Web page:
473. Live from D.C., it’s Fight Night (Part Two)

“Only in the wargaming context… is critical thinking actively exercised.”

[Editor’s Note:  Regular consumers of Army Mad Scientist content — via this blog site and The Convergence podcast — understand how wargaming can enhance Professional Military Education (PME), hone cognitive warfighting skills, and broaden our understanding of the Operational Environment.  Wargaming removes hierarchies and encourages players to attempt innovative solutions, while also creating a safe environment in which to fail repeatedly and learn from mistakes.  Wargaming can also help us assess concepts and capabilities with a reasonable degree of verisimilitude — before committing the Nation to costly, and in some instances, irrevocable courses of action.

In our latest episode of The Convergence podcast, we return to last fall’s “Fight Night,” hosted by USA Fight Club, CAE, Inc., and Army Mad Scientist in Washington, D.C., for Part Two of our discussion with wargame designers and players, exploring what makes a great wargame and why they are important to the U.S. Army — Enjoy!]

[If the podcast dashboard is not rendering correctly for you, please click here to listen to the podcast.]

Army Mad Scientist sat down with five wargame designers and players at “Fight Night” in Washington, D.C., on 23 September 2023, to discuss what makes a great wargame and why they are important to the U.S. Army.  The following bullet points highlight key insights from our conversation:

      • Wargames act as an effective tool to systematically explore potential futures and test different hypotheses. They provide a confined, contextualized space to practice strategic decision making while in a safe-to-fail environment. As a teaching tool, players can make decisions and explore the consequences of their actions. 
      • Wargames offer an effective way to work through the challenge of ambiguity. As certain tools may not be sufficient for some ambiguous problems – modeling and simulations or pure analysis – wargames help to fill the methodology gap. For example, they allow players to explore the human dimension of a problem – how people perceive and understand the world around them, and how that influences their ability to accomplish the objective. 
      • Game designers must create wargames with the end-goal or objective in mind at the beginning of the design process. Throughout this process, designers are constantly trying to ensure the game developed meets the objective, while also maintaining internal and external validity needed for a scientific approach.  
      • Technology has drastically changed wargaming in recent years. Wargames can be conducted more rapidly and with a significantly larger scope of information enabling the gameplay – including real-time data and AI-enabled activity. Newer wargames also facilitate linking all five domains (land, air, sea, space, and cyber) together for optimum results. 
      • Wargames help the Army better understand the evolution of the Operational Environment which underpins all Army training and Leader development. They can save significant time and money compared to traditional field or full-scale exercises and can include Joint Forces as well as allies and partners from all over the world.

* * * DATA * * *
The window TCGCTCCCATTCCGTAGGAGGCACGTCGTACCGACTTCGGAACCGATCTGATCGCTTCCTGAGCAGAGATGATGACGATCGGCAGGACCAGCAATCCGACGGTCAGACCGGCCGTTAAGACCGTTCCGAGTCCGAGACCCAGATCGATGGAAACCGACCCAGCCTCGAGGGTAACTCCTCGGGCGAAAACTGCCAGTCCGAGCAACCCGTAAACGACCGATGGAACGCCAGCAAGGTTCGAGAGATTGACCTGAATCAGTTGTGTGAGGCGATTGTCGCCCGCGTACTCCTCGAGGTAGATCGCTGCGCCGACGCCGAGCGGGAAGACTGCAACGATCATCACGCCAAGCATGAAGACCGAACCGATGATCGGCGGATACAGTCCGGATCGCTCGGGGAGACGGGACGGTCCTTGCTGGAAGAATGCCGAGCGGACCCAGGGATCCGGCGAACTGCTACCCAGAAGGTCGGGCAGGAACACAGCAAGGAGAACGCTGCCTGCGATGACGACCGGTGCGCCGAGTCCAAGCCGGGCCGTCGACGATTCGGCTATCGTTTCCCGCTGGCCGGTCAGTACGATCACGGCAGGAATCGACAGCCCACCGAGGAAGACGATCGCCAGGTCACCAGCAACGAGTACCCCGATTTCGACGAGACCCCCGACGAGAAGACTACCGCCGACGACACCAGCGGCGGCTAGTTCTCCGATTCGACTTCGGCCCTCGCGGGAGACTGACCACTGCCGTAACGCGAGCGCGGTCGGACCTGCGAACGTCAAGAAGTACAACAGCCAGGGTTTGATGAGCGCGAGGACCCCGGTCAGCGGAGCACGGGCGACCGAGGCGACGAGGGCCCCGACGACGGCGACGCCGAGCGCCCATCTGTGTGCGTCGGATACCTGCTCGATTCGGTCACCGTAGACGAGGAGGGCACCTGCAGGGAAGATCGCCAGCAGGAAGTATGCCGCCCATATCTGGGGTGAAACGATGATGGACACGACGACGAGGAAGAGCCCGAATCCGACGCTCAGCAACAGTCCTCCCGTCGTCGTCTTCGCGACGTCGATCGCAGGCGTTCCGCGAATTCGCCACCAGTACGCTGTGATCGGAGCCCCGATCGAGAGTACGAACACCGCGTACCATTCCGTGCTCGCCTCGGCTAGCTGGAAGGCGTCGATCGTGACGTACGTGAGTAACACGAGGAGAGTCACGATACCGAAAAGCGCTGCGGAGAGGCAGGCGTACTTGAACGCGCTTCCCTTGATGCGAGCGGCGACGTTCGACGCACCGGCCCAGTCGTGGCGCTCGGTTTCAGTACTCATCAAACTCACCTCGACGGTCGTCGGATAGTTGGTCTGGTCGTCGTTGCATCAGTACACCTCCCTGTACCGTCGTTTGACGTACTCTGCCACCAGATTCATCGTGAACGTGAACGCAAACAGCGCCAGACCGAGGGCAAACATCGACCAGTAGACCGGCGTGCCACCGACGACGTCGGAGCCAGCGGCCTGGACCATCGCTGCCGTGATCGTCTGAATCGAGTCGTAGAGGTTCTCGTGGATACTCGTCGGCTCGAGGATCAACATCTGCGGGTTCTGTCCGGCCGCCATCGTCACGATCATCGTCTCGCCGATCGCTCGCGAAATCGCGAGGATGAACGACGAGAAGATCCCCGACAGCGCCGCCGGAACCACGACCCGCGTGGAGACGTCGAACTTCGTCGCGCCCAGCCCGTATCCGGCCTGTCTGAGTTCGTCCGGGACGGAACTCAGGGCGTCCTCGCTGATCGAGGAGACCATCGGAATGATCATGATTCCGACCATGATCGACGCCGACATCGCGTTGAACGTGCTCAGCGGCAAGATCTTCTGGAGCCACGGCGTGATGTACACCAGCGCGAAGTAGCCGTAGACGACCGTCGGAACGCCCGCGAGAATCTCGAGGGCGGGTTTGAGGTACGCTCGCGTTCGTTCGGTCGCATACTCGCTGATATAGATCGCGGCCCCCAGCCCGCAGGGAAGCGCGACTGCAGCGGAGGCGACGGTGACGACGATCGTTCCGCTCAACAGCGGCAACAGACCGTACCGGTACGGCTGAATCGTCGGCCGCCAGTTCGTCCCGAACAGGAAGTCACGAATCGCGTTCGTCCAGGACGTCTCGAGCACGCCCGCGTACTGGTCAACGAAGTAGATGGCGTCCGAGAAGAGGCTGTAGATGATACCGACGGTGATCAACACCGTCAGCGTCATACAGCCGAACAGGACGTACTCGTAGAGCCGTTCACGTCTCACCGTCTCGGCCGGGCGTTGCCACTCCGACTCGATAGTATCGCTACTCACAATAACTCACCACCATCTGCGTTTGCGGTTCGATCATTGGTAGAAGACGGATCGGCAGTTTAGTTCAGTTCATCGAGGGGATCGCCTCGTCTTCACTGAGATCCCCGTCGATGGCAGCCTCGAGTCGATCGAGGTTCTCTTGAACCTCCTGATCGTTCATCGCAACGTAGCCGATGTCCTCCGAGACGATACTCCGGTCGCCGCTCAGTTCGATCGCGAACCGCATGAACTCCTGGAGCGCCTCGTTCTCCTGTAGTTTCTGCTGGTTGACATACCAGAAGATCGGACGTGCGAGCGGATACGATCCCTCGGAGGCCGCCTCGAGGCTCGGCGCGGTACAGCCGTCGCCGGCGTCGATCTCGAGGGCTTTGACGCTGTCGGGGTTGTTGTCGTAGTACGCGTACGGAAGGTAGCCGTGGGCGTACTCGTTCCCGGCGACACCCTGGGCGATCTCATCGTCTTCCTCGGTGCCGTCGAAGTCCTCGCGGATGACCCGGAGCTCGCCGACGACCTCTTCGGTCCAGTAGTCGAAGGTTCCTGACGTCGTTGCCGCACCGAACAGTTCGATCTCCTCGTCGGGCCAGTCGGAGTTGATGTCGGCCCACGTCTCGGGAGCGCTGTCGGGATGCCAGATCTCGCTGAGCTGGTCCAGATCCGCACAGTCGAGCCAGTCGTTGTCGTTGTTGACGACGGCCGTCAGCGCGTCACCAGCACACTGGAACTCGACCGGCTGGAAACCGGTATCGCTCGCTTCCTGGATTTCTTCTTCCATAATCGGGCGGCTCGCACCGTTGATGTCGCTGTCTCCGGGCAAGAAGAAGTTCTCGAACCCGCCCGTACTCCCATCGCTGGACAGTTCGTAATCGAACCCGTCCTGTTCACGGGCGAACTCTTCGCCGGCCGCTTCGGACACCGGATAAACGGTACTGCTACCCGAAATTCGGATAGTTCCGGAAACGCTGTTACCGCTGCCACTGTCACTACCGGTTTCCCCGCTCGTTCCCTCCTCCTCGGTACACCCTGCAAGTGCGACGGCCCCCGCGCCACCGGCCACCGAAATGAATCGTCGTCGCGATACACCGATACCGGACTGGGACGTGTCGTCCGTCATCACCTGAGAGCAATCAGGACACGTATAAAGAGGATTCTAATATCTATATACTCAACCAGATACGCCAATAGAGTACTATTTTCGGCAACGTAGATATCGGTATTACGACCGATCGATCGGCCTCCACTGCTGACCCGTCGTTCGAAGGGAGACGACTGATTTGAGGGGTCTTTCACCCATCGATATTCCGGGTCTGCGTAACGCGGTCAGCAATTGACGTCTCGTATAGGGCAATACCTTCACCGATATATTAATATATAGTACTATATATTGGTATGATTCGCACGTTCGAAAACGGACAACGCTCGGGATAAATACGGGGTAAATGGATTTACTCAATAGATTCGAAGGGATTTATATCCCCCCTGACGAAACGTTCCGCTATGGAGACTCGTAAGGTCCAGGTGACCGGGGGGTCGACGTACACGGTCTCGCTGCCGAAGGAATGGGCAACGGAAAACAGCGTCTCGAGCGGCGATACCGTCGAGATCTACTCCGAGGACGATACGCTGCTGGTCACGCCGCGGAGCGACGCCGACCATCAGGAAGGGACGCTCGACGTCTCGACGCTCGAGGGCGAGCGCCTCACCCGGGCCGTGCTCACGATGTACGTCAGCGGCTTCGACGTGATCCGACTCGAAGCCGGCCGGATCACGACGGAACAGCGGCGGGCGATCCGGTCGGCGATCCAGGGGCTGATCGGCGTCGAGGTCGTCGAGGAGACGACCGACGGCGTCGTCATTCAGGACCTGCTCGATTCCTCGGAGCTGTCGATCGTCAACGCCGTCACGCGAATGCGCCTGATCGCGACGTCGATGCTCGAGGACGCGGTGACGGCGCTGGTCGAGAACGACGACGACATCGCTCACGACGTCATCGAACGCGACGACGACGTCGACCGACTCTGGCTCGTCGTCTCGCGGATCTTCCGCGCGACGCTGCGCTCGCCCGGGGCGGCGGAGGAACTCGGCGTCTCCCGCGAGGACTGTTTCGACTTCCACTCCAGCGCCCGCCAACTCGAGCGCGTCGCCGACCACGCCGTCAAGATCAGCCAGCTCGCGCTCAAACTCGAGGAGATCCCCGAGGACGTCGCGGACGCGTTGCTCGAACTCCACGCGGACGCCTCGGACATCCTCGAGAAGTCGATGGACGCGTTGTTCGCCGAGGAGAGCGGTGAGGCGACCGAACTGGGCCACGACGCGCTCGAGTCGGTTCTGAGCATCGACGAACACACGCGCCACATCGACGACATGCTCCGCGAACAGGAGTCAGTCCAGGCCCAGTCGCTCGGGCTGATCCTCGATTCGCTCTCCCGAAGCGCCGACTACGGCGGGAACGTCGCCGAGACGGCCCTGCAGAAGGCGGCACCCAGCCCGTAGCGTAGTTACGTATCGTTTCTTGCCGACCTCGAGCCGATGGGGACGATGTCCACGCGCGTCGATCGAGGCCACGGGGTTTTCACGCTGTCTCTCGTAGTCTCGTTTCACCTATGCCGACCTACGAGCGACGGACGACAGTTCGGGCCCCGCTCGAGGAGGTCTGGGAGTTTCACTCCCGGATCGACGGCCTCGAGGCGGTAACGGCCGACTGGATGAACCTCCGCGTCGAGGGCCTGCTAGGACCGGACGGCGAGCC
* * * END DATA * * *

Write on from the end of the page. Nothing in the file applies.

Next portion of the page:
Stay tuned to the Mad Scientist Laboratory for our next episode of The Convergence podcast on 25 January 2024, when we sit down with Dr. Guosong Hong, Assistant Professor of Materials Science and Engineering at Stanford University, to discuss neuro-engineering tools, controlling brains from a distance, and how the Army might one day need to protect Soldiers against mind control. 

If you enjoyed this post and podcast, check out Live from D.C., it’s Fight Night! (Part One) and associated podcast, with the Hon. William M. (“Mac”) Thornberry

… as well as the following related wargaming content:

Would You Like to Play a Game? Wargaming as a Learning Experience and Key Assumptions Check and “No Option is Excluded” — Using Wargaming to Envision a Chinese Assault on Taiwan, by Ian Sullivan

Using Wargames to Reconceptualize Military Power, by proclaimed Mad Scientist Caroline Duckworth

Gaming the System: How Wargames Shape our Future and associated podcast, with guest panelists Ian Sullivan, Mitchell Land, LTC Peter SoendergaardJennifer McArdle, Becca Wasser, Dr. Stacie PettyjohnSebastian Bae, Dan Mahoney, and Jeff Hodges

A New American Way of Training and associated podcast, with Jennifer McArdle

From Legos to Modular Simulation Architectures: Enabling the Power of Future (War) Play, by Jennifer McArdle and Caitlin Dohrman

The Storm After the Flood virtual wargame scenario, video, notes, and Lessons Learned presentation and video, presented by proclaimed Mad Scientists Dr. Gary Ackerman and Doug Clifford, The Center for Advanced Red Teaming, University at Albany, SUNY

The Metaverse: Blurring Reality and Digital Lives with Cathy Hackl and associated podcast

Gamers Building the Future Force  and associated podcast

Fight Club Prepares Lt Col Maddie Novák for Cross-Dimension Manoeuvre, by now COL Arnel David, U.S. Army, and Major Aaron Moore, British Army, along with their interview in The Convergence: UK Fight Club – Gaming the Future Army and associated podcast

Disclaimer: The views expressed in this blog post and podcast do not necessarily reflect those of the U.S. Department of Defense, Department of the Army, Army Futures Command (AFC), or Training and Doctrine Command (TRADOC).

Share on Facebook Share on LinkedIn

Leave a Reply

Your email address will not be published. Required fields are marked *